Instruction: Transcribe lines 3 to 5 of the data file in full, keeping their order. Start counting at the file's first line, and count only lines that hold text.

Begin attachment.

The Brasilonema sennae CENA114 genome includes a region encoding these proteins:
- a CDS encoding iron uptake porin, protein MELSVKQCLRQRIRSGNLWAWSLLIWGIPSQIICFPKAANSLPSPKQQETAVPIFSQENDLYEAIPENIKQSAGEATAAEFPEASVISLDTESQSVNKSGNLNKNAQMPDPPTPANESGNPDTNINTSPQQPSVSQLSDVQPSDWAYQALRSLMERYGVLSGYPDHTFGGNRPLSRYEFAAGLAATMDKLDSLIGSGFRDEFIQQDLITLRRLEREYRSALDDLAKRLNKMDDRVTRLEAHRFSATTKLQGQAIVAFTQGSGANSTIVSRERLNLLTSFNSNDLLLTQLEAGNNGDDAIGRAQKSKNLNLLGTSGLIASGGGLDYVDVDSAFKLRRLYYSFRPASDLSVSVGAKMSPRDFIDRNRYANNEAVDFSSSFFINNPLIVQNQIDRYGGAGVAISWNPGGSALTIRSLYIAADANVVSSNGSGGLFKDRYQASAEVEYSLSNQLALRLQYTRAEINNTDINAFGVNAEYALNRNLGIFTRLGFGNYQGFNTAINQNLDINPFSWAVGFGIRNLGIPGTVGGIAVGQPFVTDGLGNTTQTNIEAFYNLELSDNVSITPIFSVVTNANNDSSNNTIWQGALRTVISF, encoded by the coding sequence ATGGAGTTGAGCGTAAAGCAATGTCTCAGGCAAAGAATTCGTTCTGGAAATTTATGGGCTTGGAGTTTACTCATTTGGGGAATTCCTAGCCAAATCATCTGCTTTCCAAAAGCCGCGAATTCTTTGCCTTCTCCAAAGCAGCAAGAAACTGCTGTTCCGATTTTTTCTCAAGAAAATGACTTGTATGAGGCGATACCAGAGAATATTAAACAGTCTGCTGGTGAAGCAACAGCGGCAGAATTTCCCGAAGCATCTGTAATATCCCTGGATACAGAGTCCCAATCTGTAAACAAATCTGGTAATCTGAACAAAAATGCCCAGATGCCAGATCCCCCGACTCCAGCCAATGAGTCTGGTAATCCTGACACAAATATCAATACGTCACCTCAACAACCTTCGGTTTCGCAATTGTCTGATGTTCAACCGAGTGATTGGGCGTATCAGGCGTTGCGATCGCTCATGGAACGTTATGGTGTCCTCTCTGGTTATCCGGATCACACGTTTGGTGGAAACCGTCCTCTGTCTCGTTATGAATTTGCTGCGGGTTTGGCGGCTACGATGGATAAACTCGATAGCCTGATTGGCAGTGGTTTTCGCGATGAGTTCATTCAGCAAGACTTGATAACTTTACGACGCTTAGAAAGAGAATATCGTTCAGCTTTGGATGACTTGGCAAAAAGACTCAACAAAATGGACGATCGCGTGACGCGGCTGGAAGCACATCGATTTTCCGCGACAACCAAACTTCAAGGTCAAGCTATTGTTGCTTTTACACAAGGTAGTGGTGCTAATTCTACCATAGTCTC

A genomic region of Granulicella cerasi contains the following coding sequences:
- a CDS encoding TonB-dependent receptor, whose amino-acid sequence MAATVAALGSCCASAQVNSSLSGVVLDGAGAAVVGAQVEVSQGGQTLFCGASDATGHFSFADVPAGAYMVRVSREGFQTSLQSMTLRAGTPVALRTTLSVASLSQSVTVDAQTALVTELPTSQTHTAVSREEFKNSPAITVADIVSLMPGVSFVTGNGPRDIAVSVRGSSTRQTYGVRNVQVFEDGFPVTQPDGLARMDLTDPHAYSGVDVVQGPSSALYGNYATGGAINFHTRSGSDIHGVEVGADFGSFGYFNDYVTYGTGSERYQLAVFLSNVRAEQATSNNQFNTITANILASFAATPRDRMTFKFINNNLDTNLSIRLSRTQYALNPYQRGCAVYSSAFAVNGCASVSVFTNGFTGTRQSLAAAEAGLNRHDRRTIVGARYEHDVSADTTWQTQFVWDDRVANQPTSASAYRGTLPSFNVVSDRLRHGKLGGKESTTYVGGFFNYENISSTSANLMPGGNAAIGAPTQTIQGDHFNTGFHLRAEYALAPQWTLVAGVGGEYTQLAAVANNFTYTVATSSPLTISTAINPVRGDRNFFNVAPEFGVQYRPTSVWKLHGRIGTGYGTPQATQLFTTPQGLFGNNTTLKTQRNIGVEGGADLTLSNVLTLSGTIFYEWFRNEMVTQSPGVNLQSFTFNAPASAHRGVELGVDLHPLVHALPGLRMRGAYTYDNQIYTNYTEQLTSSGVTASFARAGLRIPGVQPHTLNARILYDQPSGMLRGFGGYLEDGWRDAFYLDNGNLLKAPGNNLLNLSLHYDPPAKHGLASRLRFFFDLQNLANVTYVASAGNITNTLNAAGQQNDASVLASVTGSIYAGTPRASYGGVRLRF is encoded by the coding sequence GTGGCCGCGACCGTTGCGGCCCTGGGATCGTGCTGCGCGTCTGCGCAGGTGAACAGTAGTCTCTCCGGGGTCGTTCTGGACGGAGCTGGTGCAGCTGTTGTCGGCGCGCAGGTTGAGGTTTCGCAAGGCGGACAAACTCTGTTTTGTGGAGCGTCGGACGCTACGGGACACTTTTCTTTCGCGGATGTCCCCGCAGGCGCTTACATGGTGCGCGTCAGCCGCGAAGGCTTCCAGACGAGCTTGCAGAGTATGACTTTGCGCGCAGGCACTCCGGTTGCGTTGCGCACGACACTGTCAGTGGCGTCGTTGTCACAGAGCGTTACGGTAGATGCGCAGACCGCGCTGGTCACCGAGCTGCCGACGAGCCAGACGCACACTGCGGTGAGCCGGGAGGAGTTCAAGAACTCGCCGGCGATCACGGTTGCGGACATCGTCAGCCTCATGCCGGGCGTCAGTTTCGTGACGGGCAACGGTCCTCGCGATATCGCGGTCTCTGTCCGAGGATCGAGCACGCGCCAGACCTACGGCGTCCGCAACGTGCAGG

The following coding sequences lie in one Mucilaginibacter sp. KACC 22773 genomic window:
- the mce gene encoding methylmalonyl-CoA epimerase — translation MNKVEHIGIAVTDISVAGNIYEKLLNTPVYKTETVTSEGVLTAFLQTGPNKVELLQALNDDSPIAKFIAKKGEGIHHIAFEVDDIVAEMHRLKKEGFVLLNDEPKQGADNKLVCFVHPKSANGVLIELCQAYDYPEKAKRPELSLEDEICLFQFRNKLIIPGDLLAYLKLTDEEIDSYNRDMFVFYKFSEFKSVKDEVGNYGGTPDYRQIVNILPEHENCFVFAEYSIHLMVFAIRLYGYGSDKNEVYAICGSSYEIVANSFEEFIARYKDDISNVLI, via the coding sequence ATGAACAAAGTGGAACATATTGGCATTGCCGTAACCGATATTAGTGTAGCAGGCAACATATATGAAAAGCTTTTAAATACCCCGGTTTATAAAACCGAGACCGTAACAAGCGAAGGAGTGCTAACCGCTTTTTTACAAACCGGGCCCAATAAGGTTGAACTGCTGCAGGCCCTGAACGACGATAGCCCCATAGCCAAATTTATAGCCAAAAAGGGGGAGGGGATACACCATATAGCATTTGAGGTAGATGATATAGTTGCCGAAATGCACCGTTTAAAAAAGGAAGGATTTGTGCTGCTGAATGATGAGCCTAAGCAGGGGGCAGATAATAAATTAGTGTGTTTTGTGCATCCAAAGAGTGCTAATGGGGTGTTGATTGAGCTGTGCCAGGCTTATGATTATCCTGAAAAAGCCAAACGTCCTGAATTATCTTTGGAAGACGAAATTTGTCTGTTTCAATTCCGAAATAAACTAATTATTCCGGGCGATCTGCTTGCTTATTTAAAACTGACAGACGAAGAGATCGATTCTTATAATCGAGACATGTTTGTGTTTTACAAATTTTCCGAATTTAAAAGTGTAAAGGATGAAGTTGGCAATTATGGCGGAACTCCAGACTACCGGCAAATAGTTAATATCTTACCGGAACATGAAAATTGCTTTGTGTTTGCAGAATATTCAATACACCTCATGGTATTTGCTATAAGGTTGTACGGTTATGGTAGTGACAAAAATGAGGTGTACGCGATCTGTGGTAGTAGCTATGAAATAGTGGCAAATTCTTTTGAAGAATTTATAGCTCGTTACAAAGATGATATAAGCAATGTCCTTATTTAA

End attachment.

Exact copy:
A genomic region of Granulicella cerasi contains the following coding sequences:
- a CDS encoding TonB-dependent receptor, whose amino-acid sequence MAATVAALGSCCASAQVNSSLSGVVLDGAGAAVVGAQVEVSQGGQTLFCGASDATGHFSFADVPAGAYMVRVSREGFQTSLQSMTLRAGTPVALRTTLSVASLSQSVTVDAQTALVTELPTSQTHTAVSREEFKNSPAITVADIVSLMPGVSFVTGNGPRDIAVSVRGSSTRQTYGVRNVQVFEDGFPVTQPDGLARMDLTDPHAYSGVDVVQGPSSALYGNYATGGAINFHTRSGSDIHGVEVGADFGSFGYFNDYVTYGTGSERYQLAVFLSNVRAEQATSNNQFNTITANILASFAATPRDRMTFKFINNNLDTNLSIRLSRTQYALNPYQRGCAVYSSAFAVNGCASVSVFTNGFTGTRQSLAAAEAGLNRHDRRTIVGARYEHDVSADTTWQTQFVWDDRVANQPTSASAYRGTLPSFNVVSDRLRHGKLGGKESTTYVGGFFNYENISSTSANLMPGGNAAIGAPTQTIQGDHFNTGFHLRAEYALAPQWTLVAGVGGEYTQLAAVANNFTYTVATSSPLTISTAINPVRGDRNFFNVAPEFGVQYRPTSVWKLHGRIGTGYGTPQATQLFTTPQGLFGNNTTLKTQRNIGVEGGADLTLSNVLTLSGTIFYEWFRNEMVTQSPGVNLQSFTFNAPASAHRGVELGVDLHPLVHALPGLRMRGAYTYDNQIYTNYTEQLTSSGVTASFARAGLRIPGVQPHTLNARILYDQPSGMLRGFGGYLEDGWRDAFYLDNGNLLKAPGNNLLNLSLHYDPPAKHGLASRLRFFFDLQNLANVTYVASAGNITNTLNAAGQQNDASVLASVTGSIYAGTPRASYGGVRLRF is encoded by the coding sequence GTGGCCGCGACCGTTGCGGCCCTGGGATCGTGCTGCGCGTCTGCGCAGGTGAACAGTAGTCTCTCCGGGGTCGTTCTGGACGGAGCTGGTGCAGCTGTTGTCGGCGCGCAGGTTGAGGTTTCGCAAGGCGGACAAACTCTGTTTTGTGGAGCGTCGGACGCTACGGGACACTTTTCTTTCGCGGATGTCCCCGCAGGCGCTTACATGGTGCGCGTCAGCCGCGAAGGCTTCCAGACGAGCTTGCAGAGTATGACTTTGCGCGCAGGCACTCCGGTTGCGTTGCGCACGACACTGTCAGTGGCGTCGTTGTCACAGAGCGTTACGGTAGATGCGCAGACCGCGCTGGTCACCGAGCTGCCGACGAGCCAGACGCACACTGCGGTGAGCCGGGAGGAGTTCAAGAACTCGCCGGCGATCACGGTTGCGGACATCGTCAGCCTCATGCCGGGCGTCAGTTTCGTGACGGGCAACGGTCCTCGCGATATCGCGGTCTCTGTCCGAGGATCGAGCACGCGCCAGACCTACGGCGTCCGCAACGTGCAGG

The following coding sequences lie in one Mucilaginibacter sp. KACC 22773 genomic window: